“It’s delivery man, you know.  Or woman.”

“What?”

“You called yourself a deliverer, but you’re a delivery man.  Deliverer has an entirely different meaning.”  The driver turned aside slightly, so that Eric caught the profile of his face just as the grin spread over it.

“Who says I can’t be both?”  It was only as the large transporter pulled away, now making easy work of the path, that Eric realized there was no way the driver could have known his last name or his position as second-in-command.

Back inside the rest of his squad were making quick work of distributing and sorting through the pile of supplies.  He supervised for a moment, barking a few commands and directing his subordinates on where to take the various provisions, before heading for the stairs.  Ascending two steps at a time, he considered the box in his hands.  The manner in which it had been delivered was suspicious, to say the least.  Eric knew how things worked back in Block 3.  Those pompous blowhards didn’t know the meaning of incognito, and wouldn’t be clever (or modest) enough to think of protecting something by making it seem undesirable.  The importance of their own invention would be too much for them to undermine in any way, including in the amount of security it was given.  Even if they had managed to go with the inconspicuous route, it was still often a better idea to risk stressing its value and importance with more protection.  The chances of enemies organized or powerful enough to overwhelm the guard happening across a transport were small enough to be considered insignificant, and the likelihood of anyone outside knowing of a transport before the date, allowing them to prepare in advance, was even more unlikely.  Of course transport robberies were always a possibility, undertaken by Rebels or the occasional desperate band of Scavengers, but unsuccessful attempts outnumbered these considerably, even more so by uneventful deliveries.

Nevertheless it was hardly justifiable to protect an item that “could very well hold the key to ending the war” with the old misleading trick.  Especially from people who were desperate enough to take anything and risk everything.  The only real benefit to travelling with a lighter guard was speed, but getting the item to them had hardly been urgent enough to risk losing it to the Rebels.  Which brought him to the item itself.  He could not fathom why they would bother sending it to them to then take to Mr. Basket rather than taking it directly there.  Not only were they out of the way by several miles, but they were also still undergoing preparations and were hardly capable of defending themselves against a large threat, much less the kind of response an item of such importance might stir up.  It simply didn’t add up.  Again, he found himself longing to open the box to see what it contained, but he knew the possible (and likely) consequences would not be worth satisfying his curiosity.

He took the box all the way up to the ninth floor, where their squadron leader was rooming.  Outside her door he hesitated one last time, looking at the box’s peeling tape with temptation painted across his face.  All it would take was a quick reapplication of tape, and no one would be the wiser.  Even if the tape wrinkled or something no one else had seen the box yet and he could bluff his way through any curiosity easily, claiming it had come like that.  His fingers itched.  A sound from the other side of the door stirred him from contemplation, and shaking his head to clear it, he knocked twice.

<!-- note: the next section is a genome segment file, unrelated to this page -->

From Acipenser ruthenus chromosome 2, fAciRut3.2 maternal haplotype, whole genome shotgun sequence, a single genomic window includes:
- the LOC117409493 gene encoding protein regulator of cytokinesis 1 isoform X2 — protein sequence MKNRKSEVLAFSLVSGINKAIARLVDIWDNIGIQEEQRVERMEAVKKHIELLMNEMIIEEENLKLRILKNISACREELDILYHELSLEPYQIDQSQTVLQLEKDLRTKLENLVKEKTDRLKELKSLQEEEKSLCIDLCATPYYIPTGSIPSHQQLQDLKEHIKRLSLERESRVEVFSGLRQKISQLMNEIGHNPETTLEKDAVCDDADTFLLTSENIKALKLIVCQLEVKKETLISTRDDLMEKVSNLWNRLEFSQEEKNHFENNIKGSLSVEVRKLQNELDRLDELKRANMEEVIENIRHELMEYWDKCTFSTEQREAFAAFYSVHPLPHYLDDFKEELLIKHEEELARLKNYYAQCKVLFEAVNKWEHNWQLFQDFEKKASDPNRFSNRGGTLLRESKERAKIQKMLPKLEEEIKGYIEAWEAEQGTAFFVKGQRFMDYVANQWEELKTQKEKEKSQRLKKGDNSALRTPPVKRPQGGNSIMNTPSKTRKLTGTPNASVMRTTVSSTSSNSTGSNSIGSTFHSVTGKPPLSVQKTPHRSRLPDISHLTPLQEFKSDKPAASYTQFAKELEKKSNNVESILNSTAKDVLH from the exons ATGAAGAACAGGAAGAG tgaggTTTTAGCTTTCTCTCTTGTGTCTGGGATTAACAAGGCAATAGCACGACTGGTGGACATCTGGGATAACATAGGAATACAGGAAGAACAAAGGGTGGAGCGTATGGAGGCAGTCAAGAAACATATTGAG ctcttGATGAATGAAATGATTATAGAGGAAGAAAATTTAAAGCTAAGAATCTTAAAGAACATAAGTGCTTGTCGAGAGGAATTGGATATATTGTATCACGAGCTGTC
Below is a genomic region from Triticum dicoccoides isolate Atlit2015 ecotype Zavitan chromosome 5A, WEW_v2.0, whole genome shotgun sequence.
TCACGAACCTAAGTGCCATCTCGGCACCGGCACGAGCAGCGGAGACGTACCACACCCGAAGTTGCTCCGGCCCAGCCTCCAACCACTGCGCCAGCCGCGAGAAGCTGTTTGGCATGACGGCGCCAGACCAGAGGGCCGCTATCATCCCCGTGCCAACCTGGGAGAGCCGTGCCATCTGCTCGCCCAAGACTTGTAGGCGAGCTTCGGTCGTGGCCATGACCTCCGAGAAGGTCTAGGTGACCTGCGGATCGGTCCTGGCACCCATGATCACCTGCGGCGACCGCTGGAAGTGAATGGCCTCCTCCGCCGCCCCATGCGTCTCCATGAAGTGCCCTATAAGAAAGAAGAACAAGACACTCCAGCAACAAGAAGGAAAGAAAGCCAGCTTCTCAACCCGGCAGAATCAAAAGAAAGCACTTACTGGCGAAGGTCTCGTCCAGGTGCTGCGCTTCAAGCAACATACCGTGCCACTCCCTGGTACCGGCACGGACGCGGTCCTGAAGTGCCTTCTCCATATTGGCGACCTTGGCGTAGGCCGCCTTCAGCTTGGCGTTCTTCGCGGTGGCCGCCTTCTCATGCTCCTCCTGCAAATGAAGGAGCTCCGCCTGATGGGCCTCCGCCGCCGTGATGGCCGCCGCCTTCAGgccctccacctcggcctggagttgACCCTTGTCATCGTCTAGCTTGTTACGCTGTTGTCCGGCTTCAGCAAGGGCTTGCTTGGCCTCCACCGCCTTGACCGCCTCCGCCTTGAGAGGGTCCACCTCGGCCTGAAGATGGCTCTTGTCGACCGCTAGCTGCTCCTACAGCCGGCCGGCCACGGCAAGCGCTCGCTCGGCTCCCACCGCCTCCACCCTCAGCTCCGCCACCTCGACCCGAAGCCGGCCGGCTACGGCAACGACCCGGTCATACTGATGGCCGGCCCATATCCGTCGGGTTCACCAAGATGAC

“Enter,” came the curt reply, to which Eric rolled his eyes before turning the knob.  She was convinced it made her sound professional, powerful, and above all else, intimidating.  Inside Deborah Carsen stood at the window, looking out into the dense foliage of the forest below.  From above, the canopy was so thickly clustered, the leaves overlapping one another until the ground below was completely obscured from view, that each individual tree was indistinguishable from the mass.  “What do you need?”

“That promotion,” he said, dropping the box onto the desk loudly enough to catch her attention without potentially causing damage to whatever might be inside.  She turned, and frowned at the invasion of her work space.

“What is that?”

“Hell if I know.  Some screwball delivery man gave it to me, said it was imperative to ending the war.”

“He said that?”

“That’s what I just said, isn’t it?  Yes, he said that, after about fifteen minutes of senseless rambling.”  Normally she would be on his case for the backtalk, but now she was approaching the box, watching it intently as though expecting it to solve the war right then and there in front their eyes.  He noticed, and watched her suspiciously.  “Crazy, right?”  He paused, but received no acknowledgment, and after a moment’s hesitation he pressed on.  “I think we should open it.”  This finally earned him a reaction as her eyes flicked over to meet his with a cold intensity.

“Are you mad?”

“To the contrary, I think that driver was mad, almost as mad as you if you’re even considering believing what he said-”

“If what you said is true-”

“No, no, no.  If what he said is true, not me.  I’m just the messenger here.”

“Fine then.  If what he’s said is true-”

“You weren’t even there!  I saw him; I know what he said and how he said it, and I can almost guarantee you he was either crazy, or he was making some kind of screwed-up joke.”

“What did he say, exactly?  Word for word.”  He took a deep breath.

“He said the item could potentially end the war, that we had to take it to the Block Leader as soon as possible, and that he didn’t know anything more than what they had told him.”  She raised an eyebrow.

“That doesn’t sound word for word.”  Eric ran his fingers through his hair with a deep exhale.

“For life’s sake- look, okay?  That’s the gist of it, and everything else was rambling.  I already told you he was nuts.”  She looked back towards the box contemplatively.

“I think we should deliver it to Basket now,” she said quietly after a moment.

“What?”  he exploded.  “Are you actually crazy?  Because that was a joke, what I said before.”  He received a pointed look, and forced himself to remember that he was talking to his boss.  For now, he thought with gritted teeth.  “Look, at least tell me we’re going to open it first.”